Christian villagers in Laos.
Voice Of the Martyrs Canada (VOMC) said it learned that already Fifteen Khmu Christian families in the village of Ban Nam Haeng in Udomxai Province "received notice earlier this month that their homes were being confiscated and given to other families."
Last year, the Laotian government unsuccessfully attempted to evict the Christian families, VOMC added. However "this time, hand-written notices were posted on each door, stating that all of their farm land was being confiscated and given to other villagers."
Churches have been growing in rural villages across Laos, one of the few remaining official Communist states in Asia, BosNewsLife established in Laos recently. Human rights workers say authorities see Christianity as a threat to their powerbase and ideology.
VOMC said it had urged its supporters to "pray" amid concern that the latest developments in Udomxai Province will "not be followed by violence in enforcing the evictions."
Village chiefs and other state workers as well as pastors and other Christians have been pressured by Communist authorities to give up their Christian faith, with security forces using torture and detention against resisting believers, BosNewsLife learned.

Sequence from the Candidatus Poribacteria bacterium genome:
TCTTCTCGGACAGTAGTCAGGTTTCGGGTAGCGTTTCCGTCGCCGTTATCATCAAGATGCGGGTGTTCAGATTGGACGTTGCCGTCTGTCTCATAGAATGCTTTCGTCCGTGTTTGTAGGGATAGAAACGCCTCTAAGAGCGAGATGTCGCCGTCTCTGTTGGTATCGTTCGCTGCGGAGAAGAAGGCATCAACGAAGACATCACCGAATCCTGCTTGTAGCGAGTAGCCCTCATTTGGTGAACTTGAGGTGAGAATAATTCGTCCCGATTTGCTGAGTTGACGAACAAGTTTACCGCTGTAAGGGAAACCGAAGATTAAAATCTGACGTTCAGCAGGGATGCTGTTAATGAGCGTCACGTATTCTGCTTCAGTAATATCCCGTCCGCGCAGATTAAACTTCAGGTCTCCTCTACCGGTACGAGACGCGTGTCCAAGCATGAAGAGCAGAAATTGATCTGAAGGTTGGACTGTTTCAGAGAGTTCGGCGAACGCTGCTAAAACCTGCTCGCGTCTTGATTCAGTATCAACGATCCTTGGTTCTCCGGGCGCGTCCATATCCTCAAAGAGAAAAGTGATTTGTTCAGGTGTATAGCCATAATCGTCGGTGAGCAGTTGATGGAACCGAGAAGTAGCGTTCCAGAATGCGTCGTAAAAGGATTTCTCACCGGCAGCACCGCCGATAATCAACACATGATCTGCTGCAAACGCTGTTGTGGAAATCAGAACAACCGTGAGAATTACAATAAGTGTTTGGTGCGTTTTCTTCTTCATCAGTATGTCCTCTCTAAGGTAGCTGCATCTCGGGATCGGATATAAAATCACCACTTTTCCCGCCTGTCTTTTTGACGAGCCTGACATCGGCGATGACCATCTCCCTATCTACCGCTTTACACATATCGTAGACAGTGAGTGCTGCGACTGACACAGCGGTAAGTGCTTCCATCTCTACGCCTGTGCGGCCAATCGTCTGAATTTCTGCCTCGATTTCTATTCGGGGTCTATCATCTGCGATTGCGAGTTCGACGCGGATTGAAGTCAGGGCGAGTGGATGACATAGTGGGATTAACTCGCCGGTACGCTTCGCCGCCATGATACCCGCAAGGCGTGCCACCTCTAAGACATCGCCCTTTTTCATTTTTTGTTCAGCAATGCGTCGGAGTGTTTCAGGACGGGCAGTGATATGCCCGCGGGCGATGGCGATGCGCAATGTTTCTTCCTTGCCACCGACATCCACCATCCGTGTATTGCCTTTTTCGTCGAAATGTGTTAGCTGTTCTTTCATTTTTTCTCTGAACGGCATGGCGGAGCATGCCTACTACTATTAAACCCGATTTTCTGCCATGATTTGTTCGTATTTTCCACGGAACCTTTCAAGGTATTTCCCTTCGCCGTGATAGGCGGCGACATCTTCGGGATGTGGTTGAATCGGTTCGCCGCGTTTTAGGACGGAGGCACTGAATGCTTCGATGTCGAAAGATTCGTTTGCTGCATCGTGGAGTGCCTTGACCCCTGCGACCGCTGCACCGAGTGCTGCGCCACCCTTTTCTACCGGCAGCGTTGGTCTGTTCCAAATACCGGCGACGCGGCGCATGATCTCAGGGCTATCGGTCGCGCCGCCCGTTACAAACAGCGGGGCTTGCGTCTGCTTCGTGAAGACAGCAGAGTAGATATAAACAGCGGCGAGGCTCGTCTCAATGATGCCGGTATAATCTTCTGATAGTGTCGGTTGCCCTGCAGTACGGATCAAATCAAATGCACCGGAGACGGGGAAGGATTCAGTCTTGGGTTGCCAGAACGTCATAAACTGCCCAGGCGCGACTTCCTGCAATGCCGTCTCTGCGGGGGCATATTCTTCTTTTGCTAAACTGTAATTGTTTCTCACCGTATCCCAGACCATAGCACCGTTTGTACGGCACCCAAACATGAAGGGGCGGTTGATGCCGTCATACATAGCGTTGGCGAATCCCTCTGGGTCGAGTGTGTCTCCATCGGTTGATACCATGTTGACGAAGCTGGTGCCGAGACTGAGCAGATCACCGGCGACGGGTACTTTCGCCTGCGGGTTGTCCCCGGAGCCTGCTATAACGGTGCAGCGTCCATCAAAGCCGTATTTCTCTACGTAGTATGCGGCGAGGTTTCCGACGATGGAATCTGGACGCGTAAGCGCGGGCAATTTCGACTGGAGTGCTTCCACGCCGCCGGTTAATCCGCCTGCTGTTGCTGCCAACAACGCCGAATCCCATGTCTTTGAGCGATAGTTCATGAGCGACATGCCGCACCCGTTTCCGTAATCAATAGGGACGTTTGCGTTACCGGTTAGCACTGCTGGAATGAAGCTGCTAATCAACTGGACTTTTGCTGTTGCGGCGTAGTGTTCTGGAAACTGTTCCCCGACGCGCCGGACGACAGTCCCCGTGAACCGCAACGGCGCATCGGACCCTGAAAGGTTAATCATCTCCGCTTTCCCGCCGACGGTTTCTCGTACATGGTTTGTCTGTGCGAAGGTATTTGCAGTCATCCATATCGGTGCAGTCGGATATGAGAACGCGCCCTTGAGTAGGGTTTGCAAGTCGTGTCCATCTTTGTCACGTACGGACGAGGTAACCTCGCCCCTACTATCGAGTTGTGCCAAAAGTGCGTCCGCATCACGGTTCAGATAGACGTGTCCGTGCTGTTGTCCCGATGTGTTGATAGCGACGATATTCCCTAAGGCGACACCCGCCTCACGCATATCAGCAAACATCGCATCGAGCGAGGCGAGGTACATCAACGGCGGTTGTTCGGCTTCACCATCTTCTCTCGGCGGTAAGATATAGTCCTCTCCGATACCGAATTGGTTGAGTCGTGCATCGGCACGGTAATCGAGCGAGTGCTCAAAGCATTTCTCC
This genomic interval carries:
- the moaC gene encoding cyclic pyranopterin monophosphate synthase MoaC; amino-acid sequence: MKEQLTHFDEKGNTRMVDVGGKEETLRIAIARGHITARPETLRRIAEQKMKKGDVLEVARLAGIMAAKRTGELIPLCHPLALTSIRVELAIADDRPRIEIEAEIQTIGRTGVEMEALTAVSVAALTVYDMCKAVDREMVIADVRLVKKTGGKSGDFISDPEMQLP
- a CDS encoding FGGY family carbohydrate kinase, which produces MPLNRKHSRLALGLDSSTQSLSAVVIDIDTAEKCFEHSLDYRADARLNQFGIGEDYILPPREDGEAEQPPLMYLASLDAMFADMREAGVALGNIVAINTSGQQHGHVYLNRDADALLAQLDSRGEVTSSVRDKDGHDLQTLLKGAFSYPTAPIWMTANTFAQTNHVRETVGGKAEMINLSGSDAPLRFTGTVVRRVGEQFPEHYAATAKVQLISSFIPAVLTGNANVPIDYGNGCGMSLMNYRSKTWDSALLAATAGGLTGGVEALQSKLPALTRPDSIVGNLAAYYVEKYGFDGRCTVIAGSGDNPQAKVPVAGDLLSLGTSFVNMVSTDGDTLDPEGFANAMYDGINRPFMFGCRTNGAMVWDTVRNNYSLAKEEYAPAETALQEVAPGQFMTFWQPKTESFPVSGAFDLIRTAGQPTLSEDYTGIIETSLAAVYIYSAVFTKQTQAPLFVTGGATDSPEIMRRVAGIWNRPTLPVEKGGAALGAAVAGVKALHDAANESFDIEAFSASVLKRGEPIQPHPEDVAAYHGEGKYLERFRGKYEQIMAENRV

Authorities have refused to allow the official import of Bibles, Christian Freedom International (CFI), a religious rights group, said. As foreign missionaries have been banned from Laos, native Christians play an important part in Christian missions, according to Christian Aid Mission and other groups.
Lao Communist authorities have strongly denied human rights abuses and say they act only against those seen as a threat to society.
Of the over 6-million people living in Laos, just 1.5 percent are Christians, according to the US Central Intelligence Agency. Church leaders have suggested the real figure may be higher as they report a "revival" in villages across Laos. (With BosNewsLife Reports from Laos).